On-screen, it’s usually an older man who hires a decades-younger female sex worker who changes his life; and for the most part, women only discover their sexuality, or new facets of their sexuality, when they’re teenagers or young adults — as if a person’s sexual side doesn’t evolve as they do. “Good Luck to You, Leo Grande” turns these hoary concepts on their head: this time, an older woman hires a much younger male sex worker in order to explore her sexuality on her terms. Suffice to say that we, like the film’s protagonist, Nancy, cannot wait to hang out with “Leo Grande.”
“Aftershock” (Documentary) – Directed by Paula Eiselt and Tonya Lewis Lee
What it’s about: Following the preventable deaths of their partners due to childbirth complications, two bereaved fathers galvanize activists, birth-workers, and physicians to reckon with one of the most pressing American crises of our time – the U.S. maternal health crisis.
Why we’re excited: “Aftershock” takes on an urgent, often overlooked facet of reproductive injustice: the way we care for women during and after childbirth, or don’t. Among wealthy countries, the United States has one of the highest maternal mortality rates. Black women are especially vulnerable, something Beyoncé and Serena Williams raised awareness about when they publicly opened up about their own pregnancy and childbirth complications.
By focusing on two people who lost their partners to the maternal health crisis — and their role in the fight for health care equity — Paula Eiselt and Tonya Lewis Lee’s documentary highlights both the personal and political. Maternal health is a critical national issue, and it’s also one that, for many folks, hits close to home.
“Sirens” (Documentary) – Directed by Rita Baghdadi
What it’s about: On the outskirts of Beirut, Lilas and Shery, co-founders and guitarists of the Middle East’s first all-female metal band, wrestle with friendship, sexuality, and destruction in their pursuit of becoming thrash metal rock stars.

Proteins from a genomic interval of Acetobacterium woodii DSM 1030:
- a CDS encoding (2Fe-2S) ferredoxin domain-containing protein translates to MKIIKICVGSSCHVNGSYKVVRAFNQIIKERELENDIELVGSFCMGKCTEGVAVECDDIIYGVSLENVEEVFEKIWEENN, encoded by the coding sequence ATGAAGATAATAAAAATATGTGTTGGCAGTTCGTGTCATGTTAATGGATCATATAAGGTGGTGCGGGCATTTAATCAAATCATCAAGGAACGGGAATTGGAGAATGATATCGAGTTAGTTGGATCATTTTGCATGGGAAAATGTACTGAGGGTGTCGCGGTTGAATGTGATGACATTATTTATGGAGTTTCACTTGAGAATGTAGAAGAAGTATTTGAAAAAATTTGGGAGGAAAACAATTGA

Why we’re excited: We’re suckers for women who rock. Like Bobbi Jo Hart’s 2021 doc “Fanny: The Right to Rock,” a tribute to the first band of women to release an LP with a major label, “Sirens” celebrates a trailblazing group of women musicians, Slave to Sirens. From director Rita Baghdadi, who was “determined to make a film that did not solely revolve around the bad things happening in Lebanon,” the film is set against the backdrop of the Lebanese revolution, setting the stage for Slave to Sirens’ origin story and rise to prominence.
“I want to challenge Western perceptions of what it’s like to be a young woman in the Middle East today,” Baghdadi told us in a Q&A. “And I want young women in the region to be able to see themselves on screen in a way they might never have before.” We’re looking forward to being introduced to Slave to Sirens — and enjoying their groundbreaking music.
“Alice” – Written and Directed by Krystin Ver Linden
What it’s about: When a woman in servitude in 1800s Georgia escapes the 55-acre confines of her captor, she discovers the shocking reality that exists beyond the treeline…it’s 1973. Inspired by true events.